Remote jobs give you flexibility—but they can require it, too. Laura Spawn, the CEO and Co-Founder of Virtual Vocations, Inc., says that between "learning to work with new remote team members, hiring new geographically dispersed staff, adapting to new software and technologies, or balancing changes in our personal lives with respect to established professional commitments, adaptability is as essential to a remote worker as a computer."
Are you looking for a job you can do while traveling? Kovacevic travels full time, and she's found that it sometimes means unexpected situations and blockers arise: "Time zone differences, deadlines, language barriers, unstable internet connection, delayed flights, and other on-the-road situations can sometimes seem overwhelming." But Kovacevic takes it as an opportunity "to prove to [her]self that she can rise to the challenge and get stuff done at the end of the day."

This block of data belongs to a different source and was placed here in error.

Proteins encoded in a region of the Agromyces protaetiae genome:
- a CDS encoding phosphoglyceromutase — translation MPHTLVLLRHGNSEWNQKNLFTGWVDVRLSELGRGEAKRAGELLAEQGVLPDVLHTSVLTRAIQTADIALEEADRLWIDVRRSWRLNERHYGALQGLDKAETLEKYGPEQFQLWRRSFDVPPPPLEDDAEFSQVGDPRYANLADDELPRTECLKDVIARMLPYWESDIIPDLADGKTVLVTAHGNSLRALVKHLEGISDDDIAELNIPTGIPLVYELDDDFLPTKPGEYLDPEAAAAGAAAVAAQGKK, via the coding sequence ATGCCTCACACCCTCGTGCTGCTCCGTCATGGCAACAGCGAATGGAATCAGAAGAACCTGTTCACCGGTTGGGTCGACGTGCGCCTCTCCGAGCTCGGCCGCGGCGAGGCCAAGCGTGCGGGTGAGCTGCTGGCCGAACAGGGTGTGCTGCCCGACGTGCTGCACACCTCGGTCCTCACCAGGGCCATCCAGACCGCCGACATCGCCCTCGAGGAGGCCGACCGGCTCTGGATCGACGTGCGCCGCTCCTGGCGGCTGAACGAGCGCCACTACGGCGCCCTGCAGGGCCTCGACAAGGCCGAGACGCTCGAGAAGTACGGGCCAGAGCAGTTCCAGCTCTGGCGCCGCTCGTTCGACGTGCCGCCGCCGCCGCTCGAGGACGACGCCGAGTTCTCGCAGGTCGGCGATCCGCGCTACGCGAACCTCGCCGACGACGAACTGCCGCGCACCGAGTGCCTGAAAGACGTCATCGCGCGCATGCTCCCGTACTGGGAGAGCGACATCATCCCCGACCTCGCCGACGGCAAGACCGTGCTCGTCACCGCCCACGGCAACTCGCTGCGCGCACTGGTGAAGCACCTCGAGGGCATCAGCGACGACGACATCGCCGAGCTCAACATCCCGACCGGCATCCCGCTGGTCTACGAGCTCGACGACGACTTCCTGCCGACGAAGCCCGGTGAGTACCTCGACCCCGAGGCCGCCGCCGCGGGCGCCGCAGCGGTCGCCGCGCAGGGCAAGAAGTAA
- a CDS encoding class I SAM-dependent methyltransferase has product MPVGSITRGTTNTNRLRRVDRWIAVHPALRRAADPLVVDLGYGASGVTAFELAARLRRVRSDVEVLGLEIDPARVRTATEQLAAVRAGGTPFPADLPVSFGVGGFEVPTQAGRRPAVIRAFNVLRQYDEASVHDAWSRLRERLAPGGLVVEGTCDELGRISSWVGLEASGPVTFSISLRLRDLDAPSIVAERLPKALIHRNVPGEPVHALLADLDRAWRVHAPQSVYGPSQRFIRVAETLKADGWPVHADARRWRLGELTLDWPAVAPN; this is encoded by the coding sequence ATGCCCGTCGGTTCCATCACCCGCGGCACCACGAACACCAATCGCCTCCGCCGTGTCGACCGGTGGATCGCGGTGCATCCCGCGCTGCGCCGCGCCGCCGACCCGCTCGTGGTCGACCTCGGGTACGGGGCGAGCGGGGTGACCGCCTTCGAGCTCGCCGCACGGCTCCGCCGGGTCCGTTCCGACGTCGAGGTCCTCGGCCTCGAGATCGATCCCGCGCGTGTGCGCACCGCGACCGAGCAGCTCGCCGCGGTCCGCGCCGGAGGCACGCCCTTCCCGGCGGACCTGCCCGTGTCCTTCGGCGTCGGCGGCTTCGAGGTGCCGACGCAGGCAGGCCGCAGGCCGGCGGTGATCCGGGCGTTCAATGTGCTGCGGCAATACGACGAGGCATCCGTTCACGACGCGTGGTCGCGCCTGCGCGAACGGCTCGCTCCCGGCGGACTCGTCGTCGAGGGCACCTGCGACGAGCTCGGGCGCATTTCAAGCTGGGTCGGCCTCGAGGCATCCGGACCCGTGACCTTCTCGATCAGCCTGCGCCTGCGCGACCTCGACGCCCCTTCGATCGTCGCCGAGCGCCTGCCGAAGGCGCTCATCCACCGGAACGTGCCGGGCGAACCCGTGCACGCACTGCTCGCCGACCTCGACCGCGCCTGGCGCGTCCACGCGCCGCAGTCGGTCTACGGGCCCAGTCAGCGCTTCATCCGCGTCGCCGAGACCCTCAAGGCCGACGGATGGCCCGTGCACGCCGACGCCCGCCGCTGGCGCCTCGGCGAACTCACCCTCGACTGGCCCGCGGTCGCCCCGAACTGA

Not sure you're naturally adaptable? Your personality plays a big part, but so does planning ahead—and you can make up for a lack of natural flexibility with a solid game plan. For one thing, always assume you might need extra time to find good WiFi, make sure you have contingency plans in case things go wrong (delayed flights, slow internet at your Airbnb, etc.), and otherwise keeping Murphy's Law in mind on a day-to-day basis can make your on-the-go remote work a lot smoother.
Ah, the dreaded PIP.
Performance improvement plans (PIPs) can feel scary. They have a (not entirely unearned) reputation for being the first step on the road to an eventual firing. And sometimes managers do implement PIPs solely to appease HR by ensuring that they made every last effort to make a given employee successful before terminating that employee.
We recently chatted with Megan Hansen, VP of People at Smartsheet, who oversee the employee lifecycle from Talent Acquisition to Alumni support.
Get a behind-the-scenes look at the company's culture and values, and learn how you can make your application stand out!